Athens greeted the news that outgoing Defense Minister Dimitris Avramopoulos had, as expected, clinched the migration and home affairs portfolio on the new European Commission and that former New Democracy MEP Margaritis Schinas was named the European Union executive’s chief spokesman with satisfaction on Wednesday.
Greek Prime Minister Antonis Samaras said it was an “exceptional honor for Greece and an important sign of the trust in our country” from the recently appointed Commission President Jean-Claude Juncker that Avramopoulos was given such a high-profile post. “This is an entirely new portfolio that has been created from scratch in order to underline the need for European immigration policies to receive top priority,” added the Greek premier, who referred to Juncker as a friend.
Avramopoulos will take on a range of duties in his new role. These include molding immigration police, looking after the Common European Asylum System, overseeing the operation of the EU border agency (Frontex), coordinating policing and monitoring crisis and anti-terrorism strategies.
“We need a new policy on migration that will address skill shortages and the demographic challenges the EU faces and that will modernize the way the EU addresses these challenges,” Juncker explained in a mission letter to Avramopoulos.
“The other priority of your portfolio will be to help the member states to manage and secure Europe’s borders,” said the Commission president. “The Common Asylum EU framework needs to be fully applied and operational. We also need to step up the fight against cross-border crime and terrorism.”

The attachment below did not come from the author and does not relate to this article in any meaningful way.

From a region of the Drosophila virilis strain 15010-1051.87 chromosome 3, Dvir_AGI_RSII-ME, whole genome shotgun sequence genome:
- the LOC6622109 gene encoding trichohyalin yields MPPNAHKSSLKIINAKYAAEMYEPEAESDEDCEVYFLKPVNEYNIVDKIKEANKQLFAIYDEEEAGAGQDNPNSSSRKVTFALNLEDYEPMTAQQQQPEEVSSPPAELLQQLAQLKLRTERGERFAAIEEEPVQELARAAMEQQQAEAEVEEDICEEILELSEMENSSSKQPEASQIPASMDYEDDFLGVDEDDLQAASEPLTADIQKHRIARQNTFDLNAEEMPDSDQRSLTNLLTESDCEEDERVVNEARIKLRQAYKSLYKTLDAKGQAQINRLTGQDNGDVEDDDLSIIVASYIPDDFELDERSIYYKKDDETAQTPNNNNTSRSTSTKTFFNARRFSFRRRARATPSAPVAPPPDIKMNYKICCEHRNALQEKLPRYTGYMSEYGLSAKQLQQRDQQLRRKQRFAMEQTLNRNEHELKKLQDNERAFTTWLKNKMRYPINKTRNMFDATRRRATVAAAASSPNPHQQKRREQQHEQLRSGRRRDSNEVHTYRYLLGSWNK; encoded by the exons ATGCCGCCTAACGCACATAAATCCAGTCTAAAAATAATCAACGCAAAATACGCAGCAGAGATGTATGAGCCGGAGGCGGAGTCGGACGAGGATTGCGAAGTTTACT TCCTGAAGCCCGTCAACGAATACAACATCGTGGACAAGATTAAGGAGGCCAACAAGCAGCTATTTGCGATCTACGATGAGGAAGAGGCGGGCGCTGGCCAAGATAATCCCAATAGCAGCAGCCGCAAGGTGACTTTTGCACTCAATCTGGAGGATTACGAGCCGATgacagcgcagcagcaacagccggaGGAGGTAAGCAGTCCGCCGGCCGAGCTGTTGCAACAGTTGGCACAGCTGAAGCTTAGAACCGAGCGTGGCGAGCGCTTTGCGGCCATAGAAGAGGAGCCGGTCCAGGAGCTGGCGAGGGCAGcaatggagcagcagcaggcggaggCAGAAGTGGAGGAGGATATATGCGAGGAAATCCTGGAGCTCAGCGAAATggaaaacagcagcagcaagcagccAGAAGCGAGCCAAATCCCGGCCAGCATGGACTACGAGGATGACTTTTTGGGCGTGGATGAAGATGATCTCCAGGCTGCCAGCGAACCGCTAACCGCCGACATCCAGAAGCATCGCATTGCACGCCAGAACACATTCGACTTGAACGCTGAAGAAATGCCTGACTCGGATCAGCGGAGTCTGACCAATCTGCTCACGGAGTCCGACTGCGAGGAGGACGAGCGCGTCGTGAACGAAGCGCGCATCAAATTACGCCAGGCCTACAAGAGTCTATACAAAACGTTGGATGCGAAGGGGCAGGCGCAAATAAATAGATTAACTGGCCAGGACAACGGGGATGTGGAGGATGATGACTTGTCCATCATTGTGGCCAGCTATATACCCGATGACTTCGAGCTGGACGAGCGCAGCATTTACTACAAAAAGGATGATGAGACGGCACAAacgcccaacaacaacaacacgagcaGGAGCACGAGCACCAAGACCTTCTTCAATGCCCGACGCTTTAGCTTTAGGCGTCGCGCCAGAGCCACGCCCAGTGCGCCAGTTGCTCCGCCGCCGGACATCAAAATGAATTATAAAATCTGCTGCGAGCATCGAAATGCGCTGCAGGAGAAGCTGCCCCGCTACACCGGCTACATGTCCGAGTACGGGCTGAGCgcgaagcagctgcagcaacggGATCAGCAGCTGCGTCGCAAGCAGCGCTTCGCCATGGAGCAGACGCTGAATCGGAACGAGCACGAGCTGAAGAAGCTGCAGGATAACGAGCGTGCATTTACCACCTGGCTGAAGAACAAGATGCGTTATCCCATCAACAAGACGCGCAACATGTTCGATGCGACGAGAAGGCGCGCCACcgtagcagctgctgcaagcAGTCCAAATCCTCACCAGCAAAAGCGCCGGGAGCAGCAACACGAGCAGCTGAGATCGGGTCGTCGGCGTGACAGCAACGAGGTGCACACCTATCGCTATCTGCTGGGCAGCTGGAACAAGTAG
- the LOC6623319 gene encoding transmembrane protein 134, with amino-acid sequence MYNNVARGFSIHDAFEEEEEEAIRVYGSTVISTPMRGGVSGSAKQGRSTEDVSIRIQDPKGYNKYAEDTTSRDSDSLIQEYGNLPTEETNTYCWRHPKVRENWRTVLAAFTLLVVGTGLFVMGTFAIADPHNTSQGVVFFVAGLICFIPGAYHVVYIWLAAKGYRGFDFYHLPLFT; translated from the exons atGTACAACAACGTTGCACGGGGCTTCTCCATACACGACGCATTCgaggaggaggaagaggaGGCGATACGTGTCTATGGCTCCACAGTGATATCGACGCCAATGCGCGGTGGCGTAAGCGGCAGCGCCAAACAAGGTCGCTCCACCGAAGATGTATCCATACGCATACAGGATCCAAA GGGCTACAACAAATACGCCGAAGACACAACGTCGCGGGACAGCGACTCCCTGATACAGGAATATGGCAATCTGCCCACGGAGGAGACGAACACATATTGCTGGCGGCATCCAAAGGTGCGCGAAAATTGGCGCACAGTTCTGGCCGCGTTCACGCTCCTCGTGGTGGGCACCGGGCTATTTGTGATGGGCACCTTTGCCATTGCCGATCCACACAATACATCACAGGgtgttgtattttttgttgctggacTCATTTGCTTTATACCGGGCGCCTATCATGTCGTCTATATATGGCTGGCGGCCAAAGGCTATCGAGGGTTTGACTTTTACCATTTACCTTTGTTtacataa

Sources close to Avramopoulos described his portfolio as “highly important in a geopolitical environment that is constantly changing and with EU citizens feeling like never before the need to be safe.”
The government was also pleased by Juncker’s decision to appoint Schinas to such a significant position. Samaras described Schinas, who had served as the head of the EU Task Force for Greece since May 2013, as “worthy and experienced.” The 52-year-old served in the past as the head of political planning in the office of former European Commission President Jose Manuel Barroso.
Juncker’s team of 28 commissioners, plus seven vice presidents without specific portfolios, must be approved by the European Parliament before taking up its duties on November 1.